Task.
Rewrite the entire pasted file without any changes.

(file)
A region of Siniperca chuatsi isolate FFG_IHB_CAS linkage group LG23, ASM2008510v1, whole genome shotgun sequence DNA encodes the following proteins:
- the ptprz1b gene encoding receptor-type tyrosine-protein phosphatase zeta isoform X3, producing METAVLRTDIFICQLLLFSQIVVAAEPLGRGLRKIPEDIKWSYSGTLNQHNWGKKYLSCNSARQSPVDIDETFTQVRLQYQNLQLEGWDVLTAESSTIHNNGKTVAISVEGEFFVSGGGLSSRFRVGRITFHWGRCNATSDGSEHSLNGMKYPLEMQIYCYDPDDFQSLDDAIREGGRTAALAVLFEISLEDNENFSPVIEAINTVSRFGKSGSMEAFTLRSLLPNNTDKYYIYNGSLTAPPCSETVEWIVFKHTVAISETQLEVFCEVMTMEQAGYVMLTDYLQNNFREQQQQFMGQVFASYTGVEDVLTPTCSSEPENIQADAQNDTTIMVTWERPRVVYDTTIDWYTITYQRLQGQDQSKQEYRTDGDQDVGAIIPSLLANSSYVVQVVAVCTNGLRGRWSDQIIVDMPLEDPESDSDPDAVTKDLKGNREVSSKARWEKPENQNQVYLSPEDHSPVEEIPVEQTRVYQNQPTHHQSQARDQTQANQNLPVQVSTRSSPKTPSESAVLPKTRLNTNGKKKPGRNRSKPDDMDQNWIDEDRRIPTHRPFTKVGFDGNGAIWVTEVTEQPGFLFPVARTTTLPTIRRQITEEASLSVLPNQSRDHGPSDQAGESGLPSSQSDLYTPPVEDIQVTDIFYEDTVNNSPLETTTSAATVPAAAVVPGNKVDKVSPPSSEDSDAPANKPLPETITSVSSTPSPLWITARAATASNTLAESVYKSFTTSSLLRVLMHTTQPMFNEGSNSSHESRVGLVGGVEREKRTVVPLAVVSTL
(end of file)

A region of Siniperca chuatsi isolate FFG_IHB_CAS linkage group LG23, ASM2008510v1, whole genome shotgun sequence DNA encodes the following proteins:
- the ptprz1b gene encoding receptor-type tyrosine-protein phosphatase zeta isoform X3, producing METAVLRTDIFICQLLLFSQIVVAAEPLGRGLRKIPEDIKWSYSGTLNQHNWGKKYLSCNSARQSPVDIDETFTQVRLQYQNLQLEGWDVLTAESSTIHNNGKTVAISVEGEFFVSGGGLSSRFRVGRITFHWGRCNATSDGSEHSLNGMKYPLEMQIYCYDPDDFQSLDDAIREGGRTAALAVLFEISLEDNENFSPVIEAINTVSRFGKSGSMEAFTLRSLLPNNTDKYYIYNGSLTAPPCSETVEWIVFKHTVAISETQLEVFCEVMTMEQAGYVMLTDYLQNNFREQQQQFMGQVFASYTGVEDVLTPTCSSEPENIQADAQNDTTIMVTWERPRVVYDTTIDWYTITYQRLQGQDQSKQEYRTDGDQDVGAIIPSLLANSSYVVQVVAVCTNGLRGRWSDQIIVDMPLEDPESDSDPDAVTKDLKGNREVSSKARWEKPENQNQVYLSPEDHSPVEEIPVEQTRVYQNQPTHHQSQARDQTQANQNLPVQVSTRSSPKTPSESAVLPKTRLNTNGKKKPGRNRSKPDDMDQNWIDEDRRIPTHRPFTKVGFDGNGAIWVTEVTEQPGFLFPVARTTTLPTIRRQITEEASLSVLPNQSRDHGPSDQAGESGLPSSQSDLYTPPVEDIQVTDIFYEDTVNNSPLETTTSAATVPAAAVVPGNKVDKVSPPSSEDSDAPANKPLPETITSVSSTPSPLWITARAATASNTLAESVYKSFTTSSLLRVLMHTTQPMFNEGSNSSHESRVGLVGGVEREKRTVVPLAVVSTL